Who Will Speak Up for Christianity in an Age of Rampant Girl-on-Girl?

If only it had a champion, such as the Tribune’s John Kass:

I’m not opposed to same-sex unions. Americans have the right to equal protection under the law, and same-sex couples should be able to expect the same tax benefits and other considerations allowed to those of us who are now being called, in some quarters, “opposite-sex couples.”

As far as I’m concerned, Americans have the right to do as they please as long as they don’t infringe upon the rights of others. America is all about liberty and freedom.

But this all comes now during the season of Lent, a time of fasting and prayer, when Christians are compelled to confront the obligations of their faith.

And while I hear the new moral arguments, about equal rights and equal protection, I’ve read little about the religious freedom aspects and what the Supreme Court’s ruling might mean for houses of traditional worship.

You’ve readLITTLE?Really?Wherehaveyou been?

And by the by, “opposite sex” is what heterosexual couples have been called since I was a kid. The opposite sex, that isn’t a pejorative, unless you make it one in order to feel put upon.

The federal government has already told religious institutions that run hospitals that they must provide contraceptives to their employees, even if it runs counter to their beliefs. So now, if the government ultimately compels us to describe same-sex unions as marriage, what’s next?

No, they’ve told religious institutions that run hospitals that they must provide COVERAGE for contraceptives to their employees, if they employ large numbers of employees. They don’t have to hand out condoms at gunpoint and put the pill in with the W-2s every spring.

Plus Catholic women are already on this. Never mind the non-Catholic ones who just want to get jobs.

As for “what’s next,” I think the answer is church-mandated man-on-dog. We’re only a minute away from that at any time.

To speak of faith in this context is to invite the charge of bigotry — if not outright, at least by comparison to angry fire-and-brimstone preachers who seem to use the Bible as a lash. Some wield the Old Testament like a cudgel, and avoid the New Testament, in which Christ asked us to refrain from judging and to love our neighbor.

No one with half a brain wants to be thought of as a bigot. But that’s what I and others risk as members of a distinct and irritating minority — as traditional Christians in journalism.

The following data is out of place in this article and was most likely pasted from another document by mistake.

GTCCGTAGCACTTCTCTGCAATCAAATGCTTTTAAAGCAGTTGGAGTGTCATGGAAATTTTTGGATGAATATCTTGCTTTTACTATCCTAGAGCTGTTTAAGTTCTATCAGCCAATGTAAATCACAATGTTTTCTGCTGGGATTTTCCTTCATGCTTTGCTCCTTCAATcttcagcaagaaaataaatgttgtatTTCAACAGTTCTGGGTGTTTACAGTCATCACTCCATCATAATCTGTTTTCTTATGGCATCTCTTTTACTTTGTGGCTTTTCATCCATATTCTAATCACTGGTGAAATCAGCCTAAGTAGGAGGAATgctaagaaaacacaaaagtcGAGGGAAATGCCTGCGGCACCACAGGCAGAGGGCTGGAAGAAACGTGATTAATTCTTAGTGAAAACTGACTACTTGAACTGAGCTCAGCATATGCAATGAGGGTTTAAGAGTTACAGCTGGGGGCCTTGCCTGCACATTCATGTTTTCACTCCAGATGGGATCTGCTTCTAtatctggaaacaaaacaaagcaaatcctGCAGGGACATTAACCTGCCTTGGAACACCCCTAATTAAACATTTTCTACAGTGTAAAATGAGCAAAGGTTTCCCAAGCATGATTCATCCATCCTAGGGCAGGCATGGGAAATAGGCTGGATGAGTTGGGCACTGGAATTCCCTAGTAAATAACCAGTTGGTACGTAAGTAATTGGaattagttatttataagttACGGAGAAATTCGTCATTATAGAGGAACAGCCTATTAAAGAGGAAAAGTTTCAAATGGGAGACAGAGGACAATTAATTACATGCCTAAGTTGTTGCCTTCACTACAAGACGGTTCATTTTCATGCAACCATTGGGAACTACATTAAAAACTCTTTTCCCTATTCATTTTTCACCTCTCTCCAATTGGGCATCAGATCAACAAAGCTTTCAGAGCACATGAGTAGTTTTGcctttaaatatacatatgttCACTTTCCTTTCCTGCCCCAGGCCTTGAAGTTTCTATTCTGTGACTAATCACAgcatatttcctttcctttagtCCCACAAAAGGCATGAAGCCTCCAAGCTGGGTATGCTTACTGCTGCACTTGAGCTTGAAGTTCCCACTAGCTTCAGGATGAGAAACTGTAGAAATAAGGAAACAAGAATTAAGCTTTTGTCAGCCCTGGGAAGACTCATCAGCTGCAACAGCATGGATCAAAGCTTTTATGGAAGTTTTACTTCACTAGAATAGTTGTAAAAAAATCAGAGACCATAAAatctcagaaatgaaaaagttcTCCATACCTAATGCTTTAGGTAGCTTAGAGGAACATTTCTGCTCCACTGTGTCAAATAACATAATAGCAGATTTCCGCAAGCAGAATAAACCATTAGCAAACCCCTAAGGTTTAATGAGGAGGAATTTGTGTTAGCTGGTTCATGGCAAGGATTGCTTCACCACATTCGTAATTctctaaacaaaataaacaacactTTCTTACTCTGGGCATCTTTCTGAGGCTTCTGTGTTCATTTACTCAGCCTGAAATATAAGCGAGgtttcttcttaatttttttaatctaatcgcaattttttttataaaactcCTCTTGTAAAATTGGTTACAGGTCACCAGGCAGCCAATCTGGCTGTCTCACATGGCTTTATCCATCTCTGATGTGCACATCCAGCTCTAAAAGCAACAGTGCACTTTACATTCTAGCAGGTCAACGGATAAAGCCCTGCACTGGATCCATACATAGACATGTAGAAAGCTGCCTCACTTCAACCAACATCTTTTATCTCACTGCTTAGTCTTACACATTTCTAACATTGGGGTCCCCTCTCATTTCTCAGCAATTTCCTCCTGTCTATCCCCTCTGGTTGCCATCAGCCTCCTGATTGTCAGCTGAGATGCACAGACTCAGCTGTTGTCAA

No, being a bigot is what invites charges of bigotry. There is nothing in “traditional Christianity” as embodied by Jesus Christ that makes you a bigot. There is much in the politics of traditional Christianity and Roman Catholicism as embodied by its present leaders that makes it glacially slow to change and pathologically quick to conflate religious and secular practice in an effort to hold onto power, but that has absolutely dick to do with Jesus. So to speak.

As to the minority status Mr. Kass is so quick to claim, nailing yourself to the cross and then bitching that your hands and feet are sore and you’re thirsty is not martyrdom, it’s self-indulgence. Nobody is going to fire you because you go to church on Sunday or wear a cross.

Being incoherent and maudlin, on the other hand, should be a dismissable offense:

It is a world of language and political symbolism, a world where ideas are often framed so that they may lead to inexorable conclusions favored by the dominant culture. In this media world, I sometimes wonder whether the word “sin” has been outlawed by the high priests of journalism for fear of offending one group or another.

So you really WANT to write a column calling all gays sinners, but you’re afraid for your job? What? What does this even mean?

As to the great risk you’re running here, Mr. Kass, I’d note you’re writing this in a major metropolitan newspaper. You’re not exactly preaching in the desert, to the stones.

Now that the debate has been framed, if I hold to my faith and resist applauding the changes, I’m easily cast as some drooling white cartoon bigot of the Jim Crow era, denying black Americans the right to sit at a lunch counter and have a meal with the white folks.